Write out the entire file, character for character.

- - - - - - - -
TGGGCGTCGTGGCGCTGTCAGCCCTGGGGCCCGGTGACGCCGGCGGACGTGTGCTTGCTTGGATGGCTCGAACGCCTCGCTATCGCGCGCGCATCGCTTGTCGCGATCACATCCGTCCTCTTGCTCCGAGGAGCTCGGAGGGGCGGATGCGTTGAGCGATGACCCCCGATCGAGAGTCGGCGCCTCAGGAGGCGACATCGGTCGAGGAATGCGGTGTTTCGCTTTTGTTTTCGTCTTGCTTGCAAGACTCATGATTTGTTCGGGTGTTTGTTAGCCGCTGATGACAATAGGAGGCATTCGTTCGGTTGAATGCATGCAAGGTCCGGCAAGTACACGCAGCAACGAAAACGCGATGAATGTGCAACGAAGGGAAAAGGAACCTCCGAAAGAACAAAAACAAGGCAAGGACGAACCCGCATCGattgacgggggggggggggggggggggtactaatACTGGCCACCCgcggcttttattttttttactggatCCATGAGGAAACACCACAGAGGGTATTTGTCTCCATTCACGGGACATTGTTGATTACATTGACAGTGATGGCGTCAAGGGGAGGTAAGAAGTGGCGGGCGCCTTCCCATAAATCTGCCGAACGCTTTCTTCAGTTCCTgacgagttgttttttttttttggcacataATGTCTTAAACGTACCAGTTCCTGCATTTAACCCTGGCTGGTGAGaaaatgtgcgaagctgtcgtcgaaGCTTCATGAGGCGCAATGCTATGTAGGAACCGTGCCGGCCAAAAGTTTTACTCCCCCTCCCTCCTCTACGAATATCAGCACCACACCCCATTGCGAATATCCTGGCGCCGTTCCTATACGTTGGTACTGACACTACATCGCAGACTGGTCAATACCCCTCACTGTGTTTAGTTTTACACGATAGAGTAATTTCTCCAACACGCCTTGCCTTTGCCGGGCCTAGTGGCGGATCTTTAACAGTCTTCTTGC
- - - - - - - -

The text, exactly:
TGGGCGTCGTGGCGCTGTCAGCCCTGGGGCCCGGTGACGCCGGCGGACGTGTGCTTGCTTGGATGGCTCGAACGCCTCGCTATCGCGCGCGCATCGCTTGTCGCGATCACATCCGTCCTCTTGCTCCGAGGAGCTCGGAGGGGCGGATGCGTTGAGCGATGACCCCCGATCGAGAGTCGGCGCCTCAGGAGGCGACATCGGTCGAGGAATGCGGTGTTTCGCTTTTGTTTTCGTCTTGCTTGCAAGACTCATGATTTGTTCGGGTGTTTGTTAGCCGCTGATGACAATAGGAGGCATTCGTTCGGTTGAATGCATGCAAGGTCCGGCAAGTACACGCAGCAACGAAAACGCGATGAATGTGCAACGAAGGGAAAAGGAACCTCCGAAAGAACAAAAACAAGGCAAGGACGAACCCGCATCGattgacgggggggggggggggggggggtactaatACTGGCCACCCgcggcttttattttttttactggatCCATGAGGAAACACCACAGAGGGTATTTGTCTCCATTCACGGGACATTGTTGATTACATTGACAGTGATGGCGTCAAGGGGAGGTAAGAAGTGGCGGGCGCCTTCCCATAAATCTGCCGAACGCTTTCTTCAGTTCCTgacgagttgttttttttttttggcacataATGTCTTAAACGTACCAGTTCCTGCATTTAACCCTGGCTGGTGAGaaaatgtgcgaagctgtcgtcgaaGCTTCATGAGGCGCAATGCTATGTAGGAACCGTGCCGGCCAAAAGTTTTACTCCCCCTCCCTCCTCTACGAATATCAGCACCACACCCCATTGCGAATATCCTGGCGCCGTTCCTATACGTTGGTACTGACACTACATCGCAGACTGGTCAATACCCCTCACTGTGTTTAGTTTTACACGATAGAGTAATTTCTCCAACACGCCTTGCCTTTGCCGGGCCTAGTGGCGGATCTTTAACAGTCTTCTTGC